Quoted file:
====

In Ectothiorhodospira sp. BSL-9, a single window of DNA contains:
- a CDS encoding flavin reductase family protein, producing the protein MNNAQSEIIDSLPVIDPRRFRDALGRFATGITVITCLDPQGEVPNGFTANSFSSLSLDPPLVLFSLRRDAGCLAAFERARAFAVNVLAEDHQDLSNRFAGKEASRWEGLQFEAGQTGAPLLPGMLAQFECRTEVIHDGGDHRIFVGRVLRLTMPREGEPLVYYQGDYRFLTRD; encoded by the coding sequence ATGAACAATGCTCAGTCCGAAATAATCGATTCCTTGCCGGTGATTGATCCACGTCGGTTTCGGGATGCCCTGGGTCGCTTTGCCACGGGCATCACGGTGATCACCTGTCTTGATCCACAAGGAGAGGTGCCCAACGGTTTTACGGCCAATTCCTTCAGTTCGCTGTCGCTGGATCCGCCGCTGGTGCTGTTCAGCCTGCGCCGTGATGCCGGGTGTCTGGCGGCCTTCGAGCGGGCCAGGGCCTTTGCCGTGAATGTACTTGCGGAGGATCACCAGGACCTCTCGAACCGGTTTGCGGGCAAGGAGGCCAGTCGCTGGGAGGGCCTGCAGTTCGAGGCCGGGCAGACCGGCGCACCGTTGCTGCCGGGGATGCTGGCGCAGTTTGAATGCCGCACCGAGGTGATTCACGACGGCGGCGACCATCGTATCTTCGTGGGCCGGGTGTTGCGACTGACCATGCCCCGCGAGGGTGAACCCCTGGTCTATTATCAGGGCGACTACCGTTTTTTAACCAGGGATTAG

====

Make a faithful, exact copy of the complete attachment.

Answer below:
In Ectothiorhodospira sp. BSL-9, a single window of DNA contains:
- a CDS encoding flavin reductase family protein, producing the protein MNNAQSEIIDSLPVIDPRRFRDALGRFATGITVITCLDPQGEVPNGFTANSFSSLSLDPPLVLFSLRRDAGCLAAFERARAFAVNVLAEDHQDLSNRFAGKEASRWEGLQFEAGQTGAPLLPGMLAQFECRTEVIHDGGDHRIFVGRVLRLTMPREGEPLVYYQGDYRFLTRD; encoded by the coding sequence ATGAACAATGCTCAGTCCGAAATAATCGATTCCTTGCCGGTGATTGATCCACGTCGGTTTCGGGATGCCCTGGGTCGCTTTGCCACGGGCATCACGGTGATCACCTGTCTTGATCCACAAGGAGAGGTGCCCAACGGTTTTACGGCCAATTCCTTCAGTTCGCTGTCGCTGGATCCGCCGCTGGTGCTGTTCAGCCTGCGCCGTGATGCCGGGTGTCTGGCGGCCTTCGAGCGGGCCAGGGCCTTTGCCGTGAATGTACTTGCGGAGGATCACCAGGACCTCTCGAACCGGTTTGCGGGCAAGGAGGCCAGTCGCTGGGAGGGCCTGCAGTTCGAGGCCGGGCAGACCGGCGCACCGTTGCTGCCGGGGATGCTGGCGCAGTTTGAATGCCGCACCGAGGTGATTCACGACGGCGGCGACCATCGTATCTTCGTGGGCCGGGTGTTGCGACTGACCATGCCCCGCGAGGGTGAACCCCTGGTCTATTATCAGGGCGACTACCGTTTTTTAACCAGGGATTAG